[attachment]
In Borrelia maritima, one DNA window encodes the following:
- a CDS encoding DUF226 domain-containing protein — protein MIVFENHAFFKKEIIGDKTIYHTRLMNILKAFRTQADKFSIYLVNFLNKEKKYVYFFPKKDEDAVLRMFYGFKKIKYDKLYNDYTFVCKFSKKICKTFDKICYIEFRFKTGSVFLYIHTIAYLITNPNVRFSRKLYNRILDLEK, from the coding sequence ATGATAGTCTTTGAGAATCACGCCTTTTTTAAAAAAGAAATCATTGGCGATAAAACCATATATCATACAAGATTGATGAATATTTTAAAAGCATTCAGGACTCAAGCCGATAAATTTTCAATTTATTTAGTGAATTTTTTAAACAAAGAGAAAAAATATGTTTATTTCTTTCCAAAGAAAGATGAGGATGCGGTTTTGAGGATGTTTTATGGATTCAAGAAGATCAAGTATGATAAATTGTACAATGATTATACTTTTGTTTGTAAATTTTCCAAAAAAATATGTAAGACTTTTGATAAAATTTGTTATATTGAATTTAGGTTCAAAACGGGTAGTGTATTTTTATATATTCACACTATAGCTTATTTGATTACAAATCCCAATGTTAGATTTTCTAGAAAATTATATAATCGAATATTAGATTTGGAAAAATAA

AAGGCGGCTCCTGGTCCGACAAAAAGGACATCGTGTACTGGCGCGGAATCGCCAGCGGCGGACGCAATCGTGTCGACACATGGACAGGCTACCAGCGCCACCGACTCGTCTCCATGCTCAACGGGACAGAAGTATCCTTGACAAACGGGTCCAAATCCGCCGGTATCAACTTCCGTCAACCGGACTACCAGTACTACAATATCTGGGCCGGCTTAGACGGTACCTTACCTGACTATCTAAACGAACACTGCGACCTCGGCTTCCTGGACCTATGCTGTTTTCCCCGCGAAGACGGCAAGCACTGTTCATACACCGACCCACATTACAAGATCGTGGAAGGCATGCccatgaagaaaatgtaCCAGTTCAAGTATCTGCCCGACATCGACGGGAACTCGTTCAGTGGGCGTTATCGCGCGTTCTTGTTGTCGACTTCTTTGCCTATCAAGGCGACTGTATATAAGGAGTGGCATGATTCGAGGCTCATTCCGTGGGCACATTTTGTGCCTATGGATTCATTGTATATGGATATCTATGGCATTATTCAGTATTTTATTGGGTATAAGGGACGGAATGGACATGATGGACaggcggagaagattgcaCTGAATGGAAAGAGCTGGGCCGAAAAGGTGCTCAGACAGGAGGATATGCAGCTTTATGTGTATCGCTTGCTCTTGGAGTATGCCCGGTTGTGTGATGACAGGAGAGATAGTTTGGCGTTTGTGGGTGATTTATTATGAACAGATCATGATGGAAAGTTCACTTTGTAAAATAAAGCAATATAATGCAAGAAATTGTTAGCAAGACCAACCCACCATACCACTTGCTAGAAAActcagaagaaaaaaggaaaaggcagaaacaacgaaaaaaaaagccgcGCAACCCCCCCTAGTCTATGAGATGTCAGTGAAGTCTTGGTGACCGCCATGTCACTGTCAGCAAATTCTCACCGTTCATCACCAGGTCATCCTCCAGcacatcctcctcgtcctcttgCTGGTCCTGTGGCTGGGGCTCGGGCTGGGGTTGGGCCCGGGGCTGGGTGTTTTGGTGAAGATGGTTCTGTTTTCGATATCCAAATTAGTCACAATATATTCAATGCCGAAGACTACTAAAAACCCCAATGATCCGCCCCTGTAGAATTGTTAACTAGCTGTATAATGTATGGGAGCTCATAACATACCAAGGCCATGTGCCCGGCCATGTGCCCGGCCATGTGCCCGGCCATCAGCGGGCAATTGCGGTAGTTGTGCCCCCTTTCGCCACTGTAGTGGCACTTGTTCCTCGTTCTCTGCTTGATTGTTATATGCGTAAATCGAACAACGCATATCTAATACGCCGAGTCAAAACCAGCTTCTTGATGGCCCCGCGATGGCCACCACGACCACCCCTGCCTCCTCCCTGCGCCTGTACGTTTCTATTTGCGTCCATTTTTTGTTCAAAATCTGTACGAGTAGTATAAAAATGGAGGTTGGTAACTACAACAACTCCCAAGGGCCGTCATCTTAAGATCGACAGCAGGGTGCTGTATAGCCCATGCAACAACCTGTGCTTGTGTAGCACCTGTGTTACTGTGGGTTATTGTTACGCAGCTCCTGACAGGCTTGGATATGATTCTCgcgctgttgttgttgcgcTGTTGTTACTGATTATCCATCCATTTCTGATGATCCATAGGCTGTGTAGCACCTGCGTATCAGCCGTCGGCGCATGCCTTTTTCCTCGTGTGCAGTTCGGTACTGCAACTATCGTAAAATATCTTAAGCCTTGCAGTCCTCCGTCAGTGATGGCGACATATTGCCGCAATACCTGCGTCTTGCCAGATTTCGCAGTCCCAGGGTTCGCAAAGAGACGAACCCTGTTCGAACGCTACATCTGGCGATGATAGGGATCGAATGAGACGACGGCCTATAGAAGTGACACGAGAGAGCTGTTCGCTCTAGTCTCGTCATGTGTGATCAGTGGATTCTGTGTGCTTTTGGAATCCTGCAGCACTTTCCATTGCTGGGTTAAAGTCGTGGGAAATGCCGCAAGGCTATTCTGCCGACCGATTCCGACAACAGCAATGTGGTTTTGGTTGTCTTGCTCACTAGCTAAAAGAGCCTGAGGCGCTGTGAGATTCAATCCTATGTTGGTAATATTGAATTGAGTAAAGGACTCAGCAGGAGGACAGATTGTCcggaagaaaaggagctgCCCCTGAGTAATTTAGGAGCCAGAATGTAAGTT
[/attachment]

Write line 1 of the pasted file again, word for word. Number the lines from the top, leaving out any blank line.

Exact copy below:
In Borrelia maritima, one DNA window encodes the following: